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Living costs, real incomes and inequality in colonial Jamaica

Burnard, Trevor; Panza, Laura; Williamson, Jeffrey


Laura Panza

Jeffrey Williamson


© 2018 This paper provides the first quantitative assessment of colonial Jamaican real incomes and income inequality. We collect local prices to construct cost of living and purchasing power parity indicators. The latter lowers Jamaica's GDP per capita compared with the rest of the Atlantic economy. We also compute welfare ratios for a range of occupations and build a social table. We find that, being a net food importer, the slave colony had extremely high living costs, which rose steeply during the American War of Independence, and low standards of living, particularly for its enslaved population, but also for the free unskilled population that competed with slave labor. Our results also show that due to its extreme poverty for the many in the middle of great wealth for the few, Jamaica was the most unequal place yet studied in the pre-modern world. Furthermore, all of these characteristics applied to the free population alone.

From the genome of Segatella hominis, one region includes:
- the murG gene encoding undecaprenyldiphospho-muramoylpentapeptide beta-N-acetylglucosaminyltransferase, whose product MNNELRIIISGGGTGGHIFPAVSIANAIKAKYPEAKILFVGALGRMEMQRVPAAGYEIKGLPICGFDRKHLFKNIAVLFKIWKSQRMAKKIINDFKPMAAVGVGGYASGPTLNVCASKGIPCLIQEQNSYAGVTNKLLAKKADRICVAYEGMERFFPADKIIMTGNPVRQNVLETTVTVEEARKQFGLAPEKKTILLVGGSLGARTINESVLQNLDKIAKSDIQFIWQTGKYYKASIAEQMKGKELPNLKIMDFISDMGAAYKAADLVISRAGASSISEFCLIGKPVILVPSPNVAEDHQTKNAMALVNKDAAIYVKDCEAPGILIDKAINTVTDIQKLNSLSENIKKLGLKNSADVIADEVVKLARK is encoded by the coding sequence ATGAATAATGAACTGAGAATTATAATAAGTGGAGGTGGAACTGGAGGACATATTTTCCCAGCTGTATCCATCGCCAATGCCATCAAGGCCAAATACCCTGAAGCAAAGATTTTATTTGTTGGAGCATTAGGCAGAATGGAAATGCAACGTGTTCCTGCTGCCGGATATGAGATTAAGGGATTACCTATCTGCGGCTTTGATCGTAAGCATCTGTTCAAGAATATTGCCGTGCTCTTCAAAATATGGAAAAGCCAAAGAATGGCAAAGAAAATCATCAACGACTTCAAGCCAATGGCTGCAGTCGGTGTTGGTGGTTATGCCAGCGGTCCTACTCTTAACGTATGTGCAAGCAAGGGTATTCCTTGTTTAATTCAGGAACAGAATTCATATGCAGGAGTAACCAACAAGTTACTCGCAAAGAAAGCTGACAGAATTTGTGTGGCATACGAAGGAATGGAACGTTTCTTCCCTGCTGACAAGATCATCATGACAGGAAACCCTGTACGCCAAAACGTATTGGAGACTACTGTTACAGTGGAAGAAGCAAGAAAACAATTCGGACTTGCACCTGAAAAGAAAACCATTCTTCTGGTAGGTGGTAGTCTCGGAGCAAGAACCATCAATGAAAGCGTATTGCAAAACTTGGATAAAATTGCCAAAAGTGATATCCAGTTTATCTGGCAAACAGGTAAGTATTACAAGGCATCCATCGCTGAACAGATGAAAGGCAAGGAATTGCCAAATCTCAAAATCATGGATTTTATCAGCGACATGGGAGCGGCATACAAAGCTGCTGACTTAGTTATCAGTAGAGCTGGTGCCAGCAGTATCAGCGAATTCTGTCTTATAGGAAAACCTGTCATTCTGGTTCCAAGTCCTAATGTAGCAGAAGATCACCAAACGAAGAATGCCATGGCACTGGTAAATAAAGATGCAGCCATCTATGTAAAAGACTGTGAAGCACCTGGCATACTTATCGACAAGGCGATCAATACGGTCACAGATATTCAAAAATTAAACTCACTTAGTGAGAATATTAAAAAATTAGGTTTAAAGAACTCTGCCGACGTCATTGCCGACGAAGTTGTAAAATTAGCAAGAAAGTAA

Burnard, T., Panza, L., & Williamson, J. (2019). Living costs, real incomes and inequality in colonial Jamaica. Explorations in Economic History, 71, 55-71.

Journal Article Type Article
Acceptance Date Sep 25, 2018
Online Publication Date Sep 25, 2018
Publication Date 2019-01
Deposit Date May 26, 2021
Journal Explorations in Economic History
Print ISSN 0014-4983
Electronic ISSN 1090-2457
Publisher Elsevier
Peer Reviewed Peer Reviewed
Volume 71
Pages 55-71
Keywords Colonial Jamaica; Slavery; Inequality; Living standards; Cost of living
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